Intercom Online......February 10, 2000

Living culture

Student Terrence Thorington (left) gets a quick lesson on drumming from Fode Moussa Camara, a member of Ballet d'Afrique Noire, during a master class held Jan. 31 on the University Park campus. The dance troupe performed on campus at Eisenhower Auditorium as part of a kick-off celebration of Black History Month. The observance of African American heritage continues with a performance of Philadanco, one of the premiere African American dance companies in the country, on Friday. Feb. 11. For more information on the event, click here.
Photo: Greg Grieco

Exploring African American writing prepares
students to deal with diverse populations

By Karen Trimbath
Public Information

Thirty or 40 years ago, prominent Jewish writers like Saul Bellow and Philip Roth claimed center stage on the American literary scene -- but now the argument could be made that African American writers like Toni Morrison and Ishmael Reed have taken their place, say Bernard Bell and Keith Gilyard, both professors of English.

While Morrison, Reed and other African American writers tell very different stories, scholars in the Department of English are examining how they define themselves and express these distinctive voices in literary terms. These insights are being shared with a new generation of students, according to Bell, who is in charge of the department's undergraduate emphasis in African American literature.

"American literature is multicultural in nature, and African American literature is central to this tradition," he said. "African Americans must reconcile two cultures, the dominant white culture and their own subjugated ethnic culture."

Bell, who began implementing an interdisciplinary focus to the undergraduate program after joining the University in 1991, wants students to receive a more thorough grounding in African American literature, culture and language. This expansion means continuing to recruit the best faculty and graduate students, as well as showing undergraduate students how examining African American writers will prepare them for careers that deal with many populations -- everything from law to communications to social work.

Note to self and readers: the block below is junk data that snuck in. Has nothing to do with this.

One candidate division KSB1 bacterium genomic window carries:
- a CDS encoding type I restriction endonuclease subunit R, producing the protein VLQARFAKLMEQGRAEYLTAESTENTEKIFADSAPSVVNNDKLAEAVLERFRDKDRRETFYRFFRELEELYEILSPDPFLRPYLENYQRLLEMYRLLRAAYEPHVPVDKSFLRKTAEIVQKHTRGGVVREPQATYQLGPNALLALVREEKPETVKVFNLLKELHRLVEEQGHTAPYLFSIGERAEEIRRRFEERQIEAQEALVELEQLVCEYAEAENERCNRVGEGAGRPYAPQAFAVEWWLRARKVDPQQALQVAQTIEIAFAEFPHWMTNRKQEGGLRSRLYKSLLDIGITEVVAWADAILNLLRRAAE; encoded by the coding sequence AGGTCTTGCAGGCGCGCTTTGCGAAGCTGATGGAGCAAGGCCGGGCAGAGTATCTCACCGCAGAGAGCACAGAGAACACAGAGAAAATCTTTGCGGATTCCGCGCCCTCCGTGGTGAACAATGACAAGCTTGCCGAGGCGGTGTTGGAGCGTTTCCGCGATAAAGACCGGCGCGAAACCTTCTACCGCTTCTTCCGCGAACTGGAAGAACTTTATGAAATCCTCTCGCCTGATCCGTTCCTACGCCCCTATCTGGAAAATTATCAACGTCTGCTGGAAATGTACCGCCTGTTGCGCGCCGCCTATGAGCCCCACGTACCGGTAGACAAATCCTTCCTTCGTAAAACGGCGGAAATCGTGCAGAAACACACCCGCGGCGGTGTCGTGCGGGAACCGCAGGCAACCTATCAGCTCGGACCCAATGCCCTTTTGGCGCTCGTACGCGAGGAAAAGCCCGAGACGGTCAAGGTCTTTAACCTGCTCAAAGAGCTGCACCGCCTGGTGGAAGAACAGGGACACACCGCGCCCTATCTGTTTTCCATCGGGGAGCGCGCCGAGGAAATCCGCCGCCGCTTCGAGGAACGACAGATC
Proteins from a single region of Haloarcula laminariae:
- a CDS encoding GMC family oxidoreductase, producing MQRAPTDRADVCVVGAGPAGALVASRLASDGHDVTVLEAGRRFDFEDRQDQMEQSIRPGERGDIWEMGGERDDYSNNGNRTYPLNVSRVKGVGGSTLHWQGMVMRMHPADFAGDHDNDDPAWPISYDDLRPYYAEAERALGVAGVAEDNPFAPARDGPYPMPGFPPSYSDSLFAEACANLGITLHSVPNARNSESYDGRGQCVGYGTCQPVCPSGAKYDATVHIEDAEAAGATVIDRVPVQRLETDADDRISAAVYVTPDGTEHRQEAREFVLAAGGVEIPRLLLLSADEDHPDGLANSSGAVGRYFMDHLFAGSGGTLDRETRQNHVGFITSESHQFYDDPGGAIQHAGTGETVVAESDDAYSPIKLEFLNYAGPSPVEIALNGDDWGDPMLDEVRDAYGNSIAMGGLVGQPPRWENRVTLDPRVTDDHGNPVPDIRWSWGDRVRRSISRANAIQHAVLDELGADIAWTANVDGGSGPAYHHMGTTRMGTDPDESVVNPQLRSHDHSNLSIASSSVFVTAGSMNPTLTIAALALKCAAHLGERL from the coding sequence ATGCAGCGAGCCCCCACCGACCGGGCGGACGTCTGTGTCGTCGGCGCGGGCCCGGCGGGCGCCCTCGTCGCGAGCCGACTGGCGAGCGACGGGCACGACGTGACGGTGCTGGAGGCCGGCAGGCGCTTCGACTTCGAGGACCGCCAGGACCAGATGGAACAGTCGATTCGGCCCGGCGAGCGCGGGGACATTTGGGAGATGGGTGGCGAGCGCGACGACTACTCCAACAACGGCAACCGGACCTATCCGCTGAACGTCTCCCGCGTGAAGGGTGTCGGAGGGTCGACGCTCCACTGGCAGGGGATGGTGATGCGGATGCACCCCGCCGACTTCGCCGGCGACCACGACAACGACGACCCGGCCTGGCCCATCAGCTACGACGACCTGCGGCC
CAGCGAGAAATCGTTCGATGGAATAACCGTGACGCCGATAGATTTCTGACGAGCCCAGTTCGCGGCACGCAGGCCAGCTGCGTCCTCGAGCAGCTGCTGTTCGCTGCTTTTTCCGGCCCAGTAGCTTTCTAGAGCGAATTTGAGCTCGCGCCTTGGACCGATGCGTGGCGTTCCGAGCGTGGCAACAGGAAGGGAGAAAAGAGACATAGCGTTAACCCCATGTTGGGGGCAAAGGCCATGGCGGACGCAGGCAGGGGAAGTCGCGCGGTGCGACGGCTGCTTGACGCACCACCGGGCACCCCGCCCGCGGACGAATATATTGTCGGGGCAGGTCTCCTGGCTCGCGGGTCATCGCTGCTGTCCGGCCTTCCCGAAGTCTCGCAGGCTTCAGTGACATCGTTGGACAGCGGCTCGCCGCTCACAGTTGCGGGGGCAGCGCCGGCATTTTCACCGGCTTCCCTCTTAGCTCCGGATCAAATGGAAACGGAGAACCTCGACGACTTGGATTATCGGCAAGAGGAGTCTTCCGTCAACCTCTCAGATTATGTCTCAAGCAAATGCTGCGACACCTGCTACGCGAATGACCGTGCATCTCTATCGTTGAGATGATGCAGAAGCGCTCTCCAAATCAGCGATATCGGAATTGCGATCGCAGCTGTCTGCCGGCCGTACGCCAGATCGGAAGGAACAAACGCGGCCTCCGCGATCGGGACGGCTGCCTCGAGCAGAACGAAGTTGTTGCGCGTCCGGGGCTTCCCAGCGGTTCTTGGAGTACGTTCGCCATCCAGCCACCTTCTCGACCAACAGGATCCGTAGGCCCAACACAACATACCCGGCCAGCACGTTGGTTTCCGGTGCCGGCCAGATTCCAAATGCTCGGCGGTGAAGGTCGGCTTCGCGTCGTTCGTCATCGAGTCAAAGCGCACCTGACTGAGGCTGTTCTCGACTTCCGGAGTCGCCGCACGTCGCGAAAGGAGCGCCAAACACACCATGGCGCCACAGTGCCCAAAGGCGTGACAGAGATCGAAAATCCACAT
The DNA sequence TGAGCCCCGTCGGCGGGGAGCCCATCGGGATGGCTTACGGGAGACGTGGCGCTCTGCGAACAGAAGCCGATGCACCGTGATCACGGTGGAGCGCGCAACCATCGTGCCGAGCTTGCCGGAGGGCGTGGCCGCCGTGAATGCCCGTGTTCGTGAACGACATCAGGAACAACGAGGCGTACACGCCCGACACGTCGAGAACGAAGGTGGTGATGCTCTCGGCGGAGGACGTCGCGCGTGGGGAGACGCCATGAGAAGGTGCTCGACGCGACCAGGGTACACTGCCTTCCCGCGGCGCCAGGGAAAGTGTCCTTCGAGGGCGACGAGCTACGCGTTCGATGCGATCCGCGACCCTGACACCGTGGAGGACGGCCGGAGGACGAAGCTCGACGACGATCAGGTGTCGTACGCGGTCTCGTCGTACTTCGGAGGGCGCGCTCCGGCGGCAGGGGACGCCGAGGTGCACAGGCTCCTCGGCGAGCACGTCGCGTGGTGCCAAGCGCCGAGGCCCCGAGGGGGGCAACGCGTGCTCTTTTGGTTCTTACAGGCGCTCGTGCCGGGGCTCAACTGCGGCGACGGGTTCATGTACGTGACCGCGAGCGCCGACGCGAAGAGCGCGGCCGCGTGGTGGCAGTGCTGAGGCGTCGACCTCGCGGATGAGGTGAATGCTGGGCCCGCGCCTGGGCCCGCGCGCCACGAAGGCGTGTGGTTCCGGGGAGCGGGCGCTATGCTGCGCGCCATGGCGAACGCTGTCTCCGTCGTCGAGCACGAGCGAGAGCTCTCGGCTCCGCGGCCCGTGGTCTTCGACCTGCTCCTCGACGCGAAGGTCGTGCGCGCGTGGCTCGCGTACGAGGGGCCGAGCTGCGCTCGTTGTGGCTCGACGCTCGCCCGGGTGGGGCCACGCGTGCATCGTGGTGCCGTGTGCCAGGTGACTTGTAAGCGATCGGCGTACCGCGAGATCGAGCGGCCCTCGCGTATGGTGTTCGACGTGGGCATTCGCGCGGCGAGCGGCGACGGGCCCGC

Gilyard describes the 25 undergraduate students enrolled in his African American poetry class as eager to explore poetry and identity, a conflict that doesn't bother Gilyard, a prize-winning poet.

"My students ask, 'Are these poets or African American poets?'" Gilyard said. "For me, there is no question -- I am African American first, but others say they are poets first."

The department has a long tradition of supporting African American and other minority literatures, a direct result of Professor Fred Lewis Pattee's pioneering efforts to include American literature in colleges and universities at the beginning of the last century. Pattee, who joined the faculty in 1894, became the first in the nation to hold the title of professor of American literature, a field then considered a minor subdiscipline of English literature. He helped make Penn State one of the earliest centers for American literature studies.

Historically, African American writers and scholars have struggled to be taken seriously by traditional critics and scholars, even though white and Jewish scholars began publishing their own studies of African American history and culture during the 1920s and '30s.

Challenging authority is necessary to change the traditional canon, and this struggle continues today, Bell tells his graduate students. During his seminar on black science fiction, detective and gay novels -- which is based on his landmark study, "The African American Novel" -- he urged students to frame their assessments carefully and if supported, to disagree with established opinion, even his own.

The department's offerings integrate the interdisciplinary approach now favored by literary scholars, drawing upon global and multicultural perspectives to explore the rich legacy of past and present writers. It has a successful track record in recruiting faculty with distinguished records of scholarship, including five to the department who specialize in African American literature and seven African American faculty. Many have written authoritative texts, created poems and prose, or edited widely used anthologies, including Into & Out of Dislocation, a prose work by Cecil Giscombe, associate professor of English, and the forthcoming The Amistad Unshackled: Memory, Slavery, and the Politics of Identity in the United States and Sierra Leone by Iyunolu Osagie, associate professor of English.

Other books by Bell and Gilyard include Call and Response: The Riverside Anthology of the African American Literary Tradition, edited by Bell and William Harris, associate professor of English, and Spirit and Flame: An Anthology of Contemporary African American Poetry, edited by Gilyard.

Both Gilyard and Bell say that African American literature is on the move at Penn State. They and their colleagues are poised to connect with more students, faculty in related disciplines, and donors interested in funding research and outreach efforts. One possibility, still in the future, would be the formation of a center devoted to interdisciplinary studies in African American literature and culture.

"We want to expose students and the community to conversations among writers and critics," Bell said. "No student can be serious about American literature without having studied African American literature."

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